Review for Lockout
Luc Besson’s name is a trigger for me. Like it or hate it, I’ve always found something to appreciate in a movie directed by Luc Besson, and will always find a couple of hours to spend on one given the opportunity. He has a quirky way of looking at mainstream cinema that results in a rather unique vision, a singular voice. So when I saw Luc Besson’s name plastered over the case for Lockout, a four star review in Nuts quoted with “Die Hard in Space”, I gave it a try where normally I might have given the low-budget, orange and teal cover a miss. I should have read more closely, as Besson’s only the producer writer on this one. It’s directed by someone else, or rather two someone elses.
An intelligence operation goes wrong, and Snow is convicted of murder and espionage, sentenced to 30 years stasis on the orbiting penal installation of MS One. He’s going to be on ice for a long time, but before his sentence begins, he gets an unexpected chance at redemption. The daughter of the president of the United States, Emilie Warnock was on a humanitarian mission to MS One, when there was a prison break. The inmates took over the facility, taking everyone hostage. Now Snow has one chance at freedom, if he rescues the president’s daughter from the facility, and if he can find his partner, also incarcerated on MS One, who might be able to prove his innocence.
Lockout gets a 2.35:1 widescreen 1080p transfer with a DTS-HD MA 5.1 Surround English track, and optional SDH English subtitles. The image is clear and sharp, detail levels are as good as you’d expect from a modern film on Blu-ray, but Lockout is a film that was shot digitally, and it doesn’t look too good, with most of the issues in the source. Contrast is lacking, blacks tend to greys, and there is as much digital banding as you’d find in an average anime encode. But this is live action, except for the effects shots which are so CGId that they look like videogame cutscenes. It’s worst when live action blends with effects shots. There is a motorbike chase early on which is pretty laughable. The audio is fine, the surround effective, and the dialogue mostly clear. The action comes across well, while the music drives the pace of the film, without ever feeling particularly memorable. Some of the sarcastic one-liners that Snow gets are pretty cool, but the rest of the script is naff, and some of the lines that Peter Stormare had to utter made me wince.
You get one disc in a BD Amaray, which boots directly to an animated menu.
On the disc you’ll find 5 interviews with the cast and crew, running to 31:11 in total.
There are three behind the scenes featurettes, Torsion Fields Sequence (3:43 French audio with subtitles), MS One Action (4:56), and MS One Construction (8:04).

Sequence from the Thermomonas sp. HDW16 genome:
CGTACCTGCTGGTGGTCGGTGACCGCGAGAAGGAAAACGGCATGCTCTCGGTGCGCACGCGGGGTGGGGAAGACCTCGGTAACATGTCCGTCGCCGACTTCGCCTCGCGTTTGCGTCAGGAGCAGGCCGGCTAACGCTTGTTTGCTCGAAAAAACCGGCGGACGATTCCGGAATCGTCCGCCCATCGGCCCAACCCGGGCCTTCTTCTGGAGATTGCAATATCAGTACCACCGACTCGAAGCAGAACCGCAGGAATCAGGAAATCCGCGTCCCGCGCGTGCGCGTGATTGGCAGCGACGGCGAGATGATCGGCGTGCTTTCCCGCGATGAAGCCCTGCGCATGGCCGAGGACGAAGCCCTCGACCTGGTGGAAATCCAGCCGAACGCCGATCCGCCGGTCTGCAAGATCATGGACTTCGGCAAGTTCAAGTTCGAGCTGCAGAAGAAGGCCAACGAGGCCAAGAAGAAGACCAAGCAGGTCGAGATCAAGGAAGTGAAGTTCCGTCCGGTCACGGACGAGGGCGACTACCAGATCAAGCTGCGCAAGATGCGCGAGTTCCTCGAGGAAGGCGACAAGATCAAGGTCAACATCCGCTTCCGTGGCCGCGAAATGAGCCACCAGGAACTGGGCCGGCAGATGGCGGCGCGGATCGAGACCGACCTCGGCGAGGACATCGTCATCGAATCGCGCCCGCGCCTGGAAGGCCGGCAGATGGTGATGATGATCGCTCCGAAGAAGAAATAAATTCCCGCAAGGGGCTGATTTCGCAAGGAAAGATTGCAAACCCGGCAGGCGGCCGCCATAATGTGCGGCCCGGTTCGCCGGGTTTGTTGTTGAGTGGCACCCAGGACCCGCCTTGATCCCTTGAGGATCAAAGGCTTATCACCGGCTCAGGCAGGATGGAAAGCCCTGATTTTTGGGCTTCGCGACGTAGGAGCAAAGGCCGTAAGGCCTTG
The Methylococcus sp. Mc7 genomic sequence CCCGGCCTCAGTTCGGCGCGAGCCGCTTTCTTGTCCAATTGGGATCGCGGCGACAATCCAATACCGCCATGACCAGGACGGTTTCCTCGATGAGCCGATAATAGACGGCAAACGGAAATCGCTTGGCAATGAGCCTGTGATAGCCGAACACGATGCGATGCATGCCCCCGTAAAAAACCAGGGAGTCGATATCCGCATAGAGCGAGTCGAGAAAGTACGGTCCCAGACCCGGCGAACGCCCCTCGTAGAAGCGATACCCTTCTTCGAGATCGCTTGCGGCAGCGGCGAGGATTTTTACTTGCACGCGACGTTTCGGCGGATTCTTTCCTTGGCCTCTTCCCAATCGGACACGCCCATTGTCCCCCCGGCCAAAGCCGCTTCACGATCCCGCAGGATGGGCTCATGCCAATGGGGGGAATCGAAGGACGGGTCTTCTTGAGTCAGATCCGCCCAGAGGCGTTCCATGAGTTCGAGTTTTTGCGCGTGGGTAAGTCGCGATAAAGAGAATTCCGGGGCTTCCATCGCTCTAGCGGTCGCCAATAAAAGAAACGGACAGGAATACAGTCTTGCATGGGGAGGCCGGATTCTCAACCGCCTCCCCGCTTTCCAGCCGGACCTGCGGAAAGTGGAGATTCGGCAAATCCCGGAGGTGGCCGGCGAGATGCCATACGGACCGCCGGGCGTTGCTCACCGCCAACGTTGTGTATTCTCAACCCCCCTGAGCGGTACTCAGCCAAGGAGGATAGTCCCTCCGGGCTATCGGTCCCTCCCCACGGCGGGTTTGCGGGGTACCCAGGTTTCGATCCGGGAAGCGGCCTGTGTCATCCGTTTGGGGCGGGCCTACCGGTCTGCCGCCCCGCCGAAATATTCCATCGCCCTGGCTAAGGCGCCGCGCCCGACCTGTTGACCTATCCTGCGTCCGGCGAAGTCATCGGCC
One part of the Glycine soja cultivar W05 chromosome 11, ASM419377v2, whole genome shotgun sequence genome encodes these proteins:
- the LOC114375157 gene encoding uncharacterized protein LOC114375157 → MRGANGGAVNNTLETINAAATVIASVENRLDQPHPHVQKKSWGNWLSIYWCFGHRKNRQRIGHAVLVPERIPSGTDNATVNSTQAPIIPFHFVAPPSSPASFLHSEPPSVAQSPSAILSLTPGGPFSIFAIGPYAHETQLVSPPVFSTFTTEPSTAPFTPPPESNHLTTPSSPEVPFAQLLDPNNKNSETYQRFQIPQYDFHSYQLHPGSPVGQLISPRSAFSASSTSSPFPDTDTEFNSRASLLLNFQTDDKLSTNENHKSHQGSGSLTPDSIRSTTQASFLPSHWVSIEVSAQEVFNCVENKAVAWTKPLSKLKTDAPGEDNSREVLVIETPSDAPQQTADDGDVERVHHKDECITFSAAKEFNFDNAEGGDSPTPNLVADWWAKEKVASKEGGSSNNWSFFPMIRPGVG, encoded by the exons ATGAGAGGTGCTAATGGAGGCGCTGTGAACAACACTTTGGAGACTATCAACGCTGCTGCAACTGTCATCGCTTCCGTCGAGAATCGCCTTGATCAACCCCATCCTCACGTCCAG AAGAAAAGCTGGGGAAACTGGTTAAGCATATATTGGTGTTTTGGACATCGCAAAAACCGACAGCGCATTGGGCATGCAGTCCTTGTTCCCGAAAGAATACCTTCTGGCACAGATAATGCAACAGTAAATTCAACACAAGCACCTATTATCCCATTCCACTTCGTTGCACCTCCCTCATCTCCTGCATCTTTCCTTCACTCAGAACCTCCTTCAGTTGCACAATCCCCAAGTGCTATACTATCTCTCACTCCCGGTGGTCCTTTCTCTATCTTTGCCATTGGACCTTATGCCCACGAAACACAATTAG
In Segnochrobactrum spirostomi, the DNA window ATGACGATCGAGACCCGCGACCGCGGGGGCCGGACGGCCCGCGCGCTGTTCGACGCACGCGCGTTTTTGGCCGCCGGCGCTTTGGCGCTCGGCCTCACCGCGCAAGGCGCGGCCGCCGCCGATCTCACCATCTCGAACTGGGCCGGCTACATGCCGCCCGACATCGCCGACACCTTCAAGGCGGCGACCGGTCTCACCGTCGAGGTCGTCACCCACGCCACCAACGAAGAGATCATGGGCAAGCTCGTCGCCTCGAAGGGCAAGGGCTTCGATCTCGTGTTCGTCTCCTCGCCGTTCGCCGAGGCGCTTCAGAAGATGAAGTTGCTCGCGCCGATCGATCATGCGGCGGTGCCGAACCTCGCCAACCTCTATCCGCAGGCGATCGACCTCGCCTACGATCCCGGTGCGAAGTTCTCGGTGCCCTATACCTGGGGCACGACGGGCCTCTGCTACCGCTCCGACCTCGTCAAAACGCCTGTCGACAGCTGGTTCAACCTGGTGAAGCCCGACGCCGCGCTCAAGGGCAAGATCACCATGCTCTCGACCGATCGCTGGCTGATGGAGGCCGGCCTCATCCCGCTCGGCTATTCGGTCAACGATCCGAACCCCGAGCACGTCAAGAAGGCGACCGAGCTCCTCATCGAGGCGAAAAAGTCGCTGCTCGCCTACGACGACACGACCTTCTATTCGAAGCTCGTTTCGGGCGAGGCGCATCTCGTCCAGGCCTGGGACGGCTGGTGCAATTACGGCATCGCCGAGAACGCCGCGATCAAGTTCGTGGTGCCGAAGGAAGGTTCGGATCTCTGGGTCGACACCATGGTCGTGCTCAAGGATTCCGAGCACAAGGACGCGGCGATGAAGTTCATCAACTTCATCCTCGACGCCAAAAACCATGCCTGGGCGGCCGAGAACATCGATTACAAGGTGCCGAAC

There are 2 Unreleased Scenes, including a slightly alternate ending.
Finally there are previews for Gone, Piranha 3DD, and The Grey.
All you need to know about Lockout is that the producers lost a court case to John Carpenter regarding plagiarism of his films Escape From New York, and Escape From LA. That ‘original idea from Luc Besson’ in the credits needs to be taken with a pinch of salt.
I am surprised that it got that far though, as I recall back when I was a kid, most of the videos I checked out from our local rental shop, were cheap, second rate knock-offs of the big Hollywood blockbusters, with dodgy acting, and even dodgier special effects. People would be raving about Conan the Barbarian, and I’d be watching Beastmaster. The Star Wars movies were massive, and I’d be renting Battle Beyond the Stars. And that is what we have here with Lockout, a poor man’s Escape from New York, a b-movie, albeit with A-list talent involved. The script is poor, the characters are wafer thin, and realism quickly goes out of the window.
None of this matters of course, as movies like these are never meant to be taken seriously. They are supposed to be pure, disposable, bubblegum fun. It’s a film that wants to one-up all that has come before. We’ve all seen the hypodermic to the heart to revive people in cardiac arrest. It’s been an ‘Ew’ moment ever since Pulp Fiction. This one has someone restore brain activity with a needle to the brainstem, straight through the eye-ball. Double ‘Ew!” and completely impossible of course.
But Guy Pearce (who I’ve never been able to stop thinking of as ‘Mike from Neighbours’) makes for a decent anti-hero in Snow, he has a great sarcastic personality that resonates through the film, and makes for a nice chemistry with Emilie. The villains are mostly disposable, particularly the main villain, but his brother Hydell is the kind of gnarly awkward crazy character seen in many a Luc Besson film, and one that does stand out.
Lockout would be perfect on VHS. It is a film from a bygone age. A little bit crap, but a whole lot of fun into the bargain, action packed and with a dark sense of humour. I wouldn’t spend more than I did on the disc, and given that I picked it up in my local pound shop, you won’t feel hard done by if you get it for a similar price.